Paul Wheeler 23 February 2007


PluggedIn image The whistle has gone for the latest round of unitary status bids in shire England. And at the risk of intruding into this complex discussion, I do want to ask a more general question on political governance.
Put simply, do we have too many elected councillors on too few elected institutions?
Across the rest of Europe, many of the major cities are run by a much smaller number of councillors. It’s not that they have fewer elected councillors, just that they are spread across a much broader range of elected institutions.
By the way, it’s not a question confined to local councils. Our House of Commons at 659 MPs – and shortly to rise again – is bigger than when we had an empire, and not much smaller than the combined House of Representatives and Senate for a country five times as large.
As always some of these discussions come round in fashion.
In the 1970s, during the last major re-organisation of English local government, there was discussion of the role and potential of what were then called ‘local or neighbourhood councils’.
Indeed, the esteemed Fabian Society wrote an excellent contribution to the debate (Local councils in metropolitan areas 1973).
Sadly, very little came of this debate, although one of the most successful community initiatives emerged from a local neighbourhood council initiative – the Coin Street redevelopment in central London and the Association of Waterloo Groups.
Several of the latest bids for unitary status have addressed this issue.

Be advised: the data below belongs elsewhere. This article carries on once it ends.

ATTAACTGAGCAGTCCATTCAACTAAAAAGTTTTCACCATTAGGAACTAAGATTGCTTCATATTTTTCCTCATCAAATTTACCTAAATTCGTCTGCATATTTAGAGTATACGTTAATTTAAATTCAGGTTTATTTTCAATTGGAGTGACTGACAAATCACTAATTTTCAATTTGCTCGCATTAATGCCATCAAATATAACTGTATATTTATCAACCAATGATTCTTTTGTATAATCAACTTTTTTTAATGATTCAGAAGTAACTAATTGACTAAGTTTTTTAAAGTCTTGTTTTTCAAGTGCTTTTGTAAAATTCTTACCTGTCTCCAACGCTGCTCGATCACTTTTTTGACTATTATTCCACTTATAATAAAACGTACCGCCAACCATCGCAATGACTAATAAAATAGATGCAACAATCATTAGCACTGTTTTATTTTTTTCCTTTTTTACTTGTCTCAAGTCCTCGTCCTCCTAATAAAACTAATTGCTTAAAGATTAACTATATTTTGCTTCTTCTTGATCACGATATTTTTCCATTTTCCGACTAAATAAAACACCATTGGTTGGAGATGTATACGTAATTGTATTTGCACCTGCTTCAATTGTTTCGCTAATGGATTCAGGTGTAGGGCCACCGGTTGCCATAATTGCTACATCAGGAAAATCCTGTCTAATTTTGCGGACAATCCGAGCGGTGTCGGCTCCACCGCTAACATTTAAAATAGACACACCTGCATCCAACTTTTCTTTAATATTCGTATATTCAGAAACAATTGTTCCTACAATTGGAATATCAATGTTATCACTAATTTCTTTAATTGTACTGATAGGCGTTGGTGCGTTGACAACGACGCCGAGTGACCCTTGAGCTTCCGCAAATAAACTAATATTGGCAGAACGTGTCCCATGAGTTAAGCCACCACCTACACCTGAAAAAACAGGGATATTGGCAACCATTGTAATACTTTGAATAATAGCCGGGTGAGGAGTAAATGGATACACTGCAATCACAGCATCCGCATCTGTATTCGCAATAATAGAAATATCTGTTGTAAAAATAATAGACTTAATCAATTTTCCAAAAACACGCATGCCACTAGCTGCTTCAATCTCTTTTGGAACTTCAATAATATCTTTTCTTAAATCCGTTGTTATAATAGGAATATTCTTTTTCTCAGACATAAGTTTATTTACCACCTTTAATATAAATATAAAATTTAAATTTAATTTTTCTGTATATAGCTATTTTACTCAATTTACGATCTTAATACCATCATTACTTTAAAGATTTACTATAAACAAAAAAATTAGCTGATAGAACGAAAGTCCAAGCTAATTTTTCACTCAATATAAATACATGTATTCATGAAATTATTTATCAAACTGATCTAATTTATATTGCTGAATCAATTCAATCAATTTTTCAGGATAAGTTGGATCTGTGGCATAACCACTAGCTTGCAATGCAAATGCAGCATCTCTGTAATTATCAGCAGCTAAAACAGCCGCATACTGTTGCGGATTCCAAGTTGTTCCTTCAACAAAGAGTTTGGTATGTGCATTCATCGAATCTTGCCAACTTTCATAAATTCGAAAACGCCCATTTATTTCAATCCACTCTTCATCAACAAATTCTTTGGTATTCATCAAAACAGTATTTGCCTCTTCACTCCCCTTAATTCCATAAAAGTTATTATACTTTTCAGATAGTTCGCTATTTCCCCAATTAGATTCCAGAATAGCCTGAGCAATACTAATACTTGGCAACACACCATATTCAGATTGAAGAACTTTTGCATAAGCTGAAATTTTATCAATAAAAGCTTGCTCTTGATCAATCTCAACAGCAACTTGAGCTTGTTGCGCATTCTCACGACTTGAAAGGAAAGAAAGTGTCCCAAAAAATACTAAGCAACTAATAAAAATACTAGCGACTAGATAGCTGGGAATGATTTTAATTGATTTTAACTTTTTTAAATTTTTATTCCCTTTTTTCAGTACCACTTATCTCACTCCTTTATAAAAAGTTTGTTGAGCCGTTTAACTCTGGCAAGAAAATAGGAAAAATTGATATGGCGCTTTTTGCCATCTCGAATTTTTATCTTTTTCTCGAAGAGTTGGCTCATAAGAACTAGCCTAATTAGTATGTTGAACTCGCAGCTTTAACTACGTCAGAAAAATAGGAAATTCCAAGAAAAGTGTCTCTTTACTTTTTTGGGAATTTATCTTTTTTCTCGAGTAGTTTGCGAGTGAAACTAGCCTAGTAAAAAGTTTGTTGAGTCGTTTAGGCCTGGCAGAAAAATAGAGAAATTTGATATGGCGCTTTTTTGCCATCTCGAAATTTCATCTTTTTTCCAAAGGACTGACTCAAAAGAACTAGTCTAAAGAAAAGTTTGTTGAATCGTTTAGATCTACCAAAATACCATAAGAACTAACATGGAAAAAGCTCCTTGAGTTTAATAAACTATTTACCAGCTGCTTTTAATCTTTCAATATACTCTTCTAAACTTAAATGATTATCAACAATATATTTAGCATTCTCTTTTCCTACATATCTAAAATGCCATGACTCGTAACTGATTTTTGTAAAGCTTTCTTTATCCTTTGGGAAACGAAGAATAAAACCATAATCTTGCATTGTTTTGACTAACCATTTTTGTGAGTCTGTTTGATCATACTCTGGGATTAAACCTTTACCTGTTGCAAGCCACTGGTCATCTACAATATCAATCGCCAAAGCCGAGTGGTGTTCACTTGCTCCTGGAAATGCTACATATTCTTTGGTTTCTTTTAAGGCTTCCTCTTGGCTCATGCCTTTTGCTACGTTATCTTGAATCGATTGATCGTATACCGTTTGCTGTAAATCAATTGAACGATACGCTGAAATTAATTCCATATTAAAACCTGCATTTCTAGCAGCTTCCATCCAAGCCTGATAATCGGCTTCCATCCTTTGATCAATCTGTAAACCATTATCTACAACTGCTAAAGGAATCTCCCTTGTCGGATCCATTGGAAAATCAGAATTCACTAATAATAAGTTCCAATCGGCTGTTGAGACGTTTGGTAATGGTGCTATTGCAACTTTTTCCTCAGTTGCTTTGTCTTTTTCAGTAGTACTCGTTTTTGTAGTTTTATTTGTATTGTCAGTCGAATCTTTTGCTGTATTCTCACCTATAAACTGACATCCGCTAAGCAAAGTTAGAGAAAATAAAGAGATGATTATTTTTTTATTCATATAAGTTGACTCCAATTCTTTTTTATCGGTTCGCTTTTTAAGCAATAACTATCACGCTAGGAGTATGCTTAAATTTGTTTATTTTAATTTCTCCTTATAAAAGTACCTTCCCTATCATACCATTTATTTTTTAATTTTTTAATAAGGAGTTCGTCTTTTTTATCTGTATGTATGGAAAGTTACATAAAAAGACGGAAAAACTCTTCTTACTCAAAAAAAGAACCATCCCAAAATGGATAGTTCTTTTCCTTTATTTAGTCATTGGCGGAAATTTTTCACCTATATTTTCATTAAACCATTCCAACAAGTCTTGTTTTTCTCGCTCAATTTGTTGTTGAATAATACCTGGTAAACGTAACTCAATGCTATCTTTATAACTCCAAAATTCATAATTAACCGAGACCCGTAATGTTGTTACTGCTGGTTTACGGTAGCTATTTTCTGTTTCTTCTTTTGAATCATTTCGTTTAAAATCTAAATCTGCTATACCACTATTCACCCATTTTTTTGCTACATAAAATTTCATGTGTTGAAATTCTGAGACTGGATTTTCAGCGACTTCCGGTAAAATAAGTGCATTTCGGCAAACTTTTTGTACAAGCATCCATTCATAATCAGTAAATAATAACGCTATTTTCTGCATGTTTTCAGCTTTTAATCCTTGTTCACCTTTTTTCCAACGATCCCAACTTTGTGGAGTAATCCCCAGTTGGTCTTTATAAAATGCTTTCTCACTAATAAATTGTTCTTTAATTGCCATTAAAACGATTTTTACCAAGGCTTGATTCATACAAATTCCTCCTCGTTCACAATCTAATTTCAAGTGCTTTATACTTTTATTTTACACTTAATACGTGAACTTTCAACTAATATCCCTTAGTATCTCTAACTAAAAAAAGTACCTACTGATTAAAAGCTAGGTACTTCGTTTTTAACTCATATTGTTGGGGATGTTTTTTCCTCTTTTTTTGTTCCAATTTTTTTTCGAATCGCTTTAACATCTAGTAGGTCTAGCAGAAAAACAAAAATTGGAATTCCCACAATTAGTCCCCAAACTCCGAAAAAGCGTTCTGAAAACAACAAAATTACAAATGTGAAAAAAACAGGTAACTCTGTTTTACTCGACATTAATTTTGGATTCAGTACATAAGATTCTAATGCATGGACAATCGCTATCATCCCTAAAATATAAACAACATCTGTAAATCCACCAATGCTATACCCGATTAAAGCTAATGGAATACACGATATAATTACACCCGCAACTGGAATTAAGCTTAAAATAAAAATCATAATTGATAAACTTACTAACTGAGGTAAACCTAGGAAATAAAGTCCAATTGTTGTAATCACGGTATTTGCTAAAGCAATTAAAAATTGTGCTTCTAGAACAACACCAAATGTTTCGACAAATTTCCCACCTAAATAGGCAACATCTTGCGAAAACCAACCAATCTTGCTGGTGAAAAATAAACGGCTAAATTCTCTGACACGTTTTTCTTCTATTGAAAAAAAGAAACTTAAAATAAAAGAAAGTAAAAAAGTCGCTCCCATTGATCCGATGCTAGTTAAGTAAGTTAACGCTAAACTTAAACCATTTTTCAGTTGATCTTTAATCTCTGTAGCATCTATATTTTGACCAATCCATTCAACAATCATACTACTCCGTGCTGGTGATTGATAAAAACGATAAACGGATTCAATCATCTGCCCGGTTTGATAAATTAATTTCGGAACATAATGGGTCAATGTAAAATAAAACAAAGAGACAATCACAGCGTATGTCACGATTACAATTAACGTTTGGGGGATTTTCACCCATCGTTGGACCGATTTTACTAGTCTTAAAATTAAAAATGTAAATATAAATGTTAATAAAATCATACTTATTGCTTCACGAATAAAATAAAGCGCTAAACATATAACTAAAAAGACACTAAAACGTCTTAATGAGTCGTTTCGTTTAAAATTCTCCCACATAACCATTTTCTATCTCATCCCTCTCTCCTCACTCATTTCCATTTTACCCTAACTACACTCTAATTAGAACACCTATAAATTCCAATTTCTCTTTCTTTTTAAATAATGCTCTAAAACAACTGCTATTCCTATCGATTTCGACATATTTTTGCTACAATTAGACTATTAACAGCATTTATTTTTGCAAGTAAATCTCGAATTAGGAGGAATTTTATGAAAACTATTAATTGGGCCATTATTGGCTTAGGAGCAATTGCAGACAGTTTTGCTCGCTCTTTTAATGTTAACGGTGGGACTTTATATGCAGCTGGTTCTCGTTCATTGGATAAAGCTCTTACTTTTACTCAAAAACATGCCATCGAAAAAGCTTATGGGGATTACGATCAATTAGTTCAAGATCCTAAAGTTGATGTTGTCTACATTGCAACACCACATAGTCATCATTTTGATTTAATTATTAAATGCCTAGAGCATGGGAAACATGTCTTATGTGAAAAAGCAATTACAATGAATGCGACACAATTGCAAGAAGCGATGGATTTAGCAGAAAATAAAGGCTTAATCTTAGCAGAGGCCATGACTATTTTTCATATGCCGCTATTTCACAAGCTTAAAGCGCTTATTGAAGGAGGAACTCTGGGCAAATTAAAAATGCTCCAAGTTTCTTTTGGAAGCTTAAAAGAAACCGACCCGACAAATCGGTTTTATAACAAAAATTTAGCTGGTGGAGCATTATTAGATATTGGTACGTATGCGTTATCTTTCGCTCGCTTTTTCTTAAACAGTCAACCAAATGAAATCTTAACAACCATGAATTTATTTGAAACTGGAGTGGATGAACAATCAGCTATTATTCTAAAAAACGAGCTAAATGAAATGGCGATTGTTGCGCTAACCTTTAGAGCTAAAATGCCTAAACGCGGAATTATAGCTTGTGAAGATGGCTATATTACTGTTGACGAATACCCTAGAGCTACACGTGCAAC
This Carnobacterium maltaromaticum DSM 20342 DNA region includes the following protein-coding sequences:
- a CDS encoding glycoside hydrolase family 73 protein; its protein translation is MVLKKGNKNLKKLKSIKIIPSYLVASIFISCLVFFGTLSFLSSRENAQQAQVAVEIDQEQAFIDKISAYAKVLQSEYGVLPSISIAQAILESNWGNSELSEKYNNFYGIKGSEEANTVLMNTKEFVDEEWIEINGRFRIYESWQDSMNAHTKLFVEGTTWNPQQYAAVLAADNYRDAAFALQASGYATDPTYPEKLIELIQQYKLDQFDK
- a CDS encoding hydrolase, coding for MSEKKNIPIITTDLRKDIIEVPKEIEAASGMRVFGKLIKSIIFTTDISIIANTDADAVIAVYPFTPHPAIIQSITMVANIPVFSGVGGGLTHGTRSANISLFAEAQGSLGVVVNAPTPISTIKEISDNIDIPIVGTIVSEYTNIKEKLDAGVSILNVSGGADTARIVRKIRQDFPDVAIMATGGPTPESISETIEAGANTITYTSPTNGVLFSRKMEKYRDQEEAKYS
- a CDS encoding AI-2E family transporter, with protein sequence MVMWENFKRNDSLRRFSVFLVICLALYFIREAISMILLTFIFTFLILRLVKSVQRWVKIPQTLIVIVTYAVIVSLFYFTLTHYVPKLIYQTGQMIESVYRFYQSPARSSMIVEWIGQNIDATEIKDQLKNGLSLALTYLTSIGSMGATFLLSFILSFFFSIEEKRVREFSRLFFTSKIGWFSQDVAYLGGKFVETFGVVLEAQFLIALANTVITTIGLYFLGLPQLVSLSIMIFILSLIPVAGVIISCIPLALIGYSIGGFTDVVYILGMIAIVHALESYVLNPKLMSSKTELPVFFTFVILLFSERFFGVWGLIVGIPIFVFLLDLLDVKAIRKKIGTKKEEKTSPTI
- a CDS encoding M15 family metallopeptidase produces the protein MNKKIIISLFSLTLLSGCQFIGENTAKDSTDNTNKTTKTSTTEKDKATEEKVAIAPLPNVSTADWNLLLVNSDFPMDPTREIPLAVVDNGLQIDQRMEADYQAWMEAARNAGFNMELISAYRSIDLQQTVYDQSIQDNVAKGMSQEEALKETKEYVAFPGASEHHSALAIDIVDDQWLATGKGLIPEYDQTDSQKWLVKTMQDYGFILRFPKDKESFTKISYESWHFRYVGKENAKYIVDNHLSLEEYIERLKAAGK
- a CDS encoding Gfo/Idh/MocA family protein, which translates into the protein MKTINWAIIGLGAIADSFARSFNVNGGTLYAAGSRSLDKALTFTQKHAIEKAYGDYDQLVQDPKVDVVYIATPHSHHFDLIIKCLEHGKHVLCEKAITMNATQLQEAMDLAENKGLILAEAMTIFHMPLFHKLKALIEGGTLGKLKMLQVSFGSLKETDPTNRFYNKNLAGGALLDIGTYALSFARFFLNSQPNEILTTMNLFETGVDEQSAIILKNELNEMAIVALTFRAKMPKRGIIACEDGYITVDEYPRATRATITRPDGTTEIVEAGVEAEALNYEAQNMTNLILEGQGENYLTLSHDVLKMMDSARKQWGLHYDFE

Both Cheshire and Cumbria County Councils have devoted considerable effort in their proposals for outlining how they would support neighbourhood governance and townships in their areas. Admirable proposals, but worrying that they are also proposing unitary councils of 100-plus elected members.
In the fog of competing bids, it is not easy to put forward new ideas on local governance, but we may be in danger of repeating the mistakes of previous reorganisations.
If unitary councils – existing and potential – rightly want to make a bid for more direction and influence over the wider public sector spend in their areas, then we have to think more clearly about how local concerns – specifically the greener, safer, cleaner agenda – can be delivered through a democratic framework.
Perhaps we should be looking for proposals which really empower local communities – using existing powers for precepts, clear and devolved powers, and separate elections – and more strategic political governance at the unitary level.
And by the way, it should involve London and our major cities too. n
It’s now or never for modern democracy image

It’s now or never for modern democracy

The electoral landscape is now ‘more crowded than ever’, while council resources have been ground down, says Laura Lock – and she warns that professionals do not have limitless capacity.
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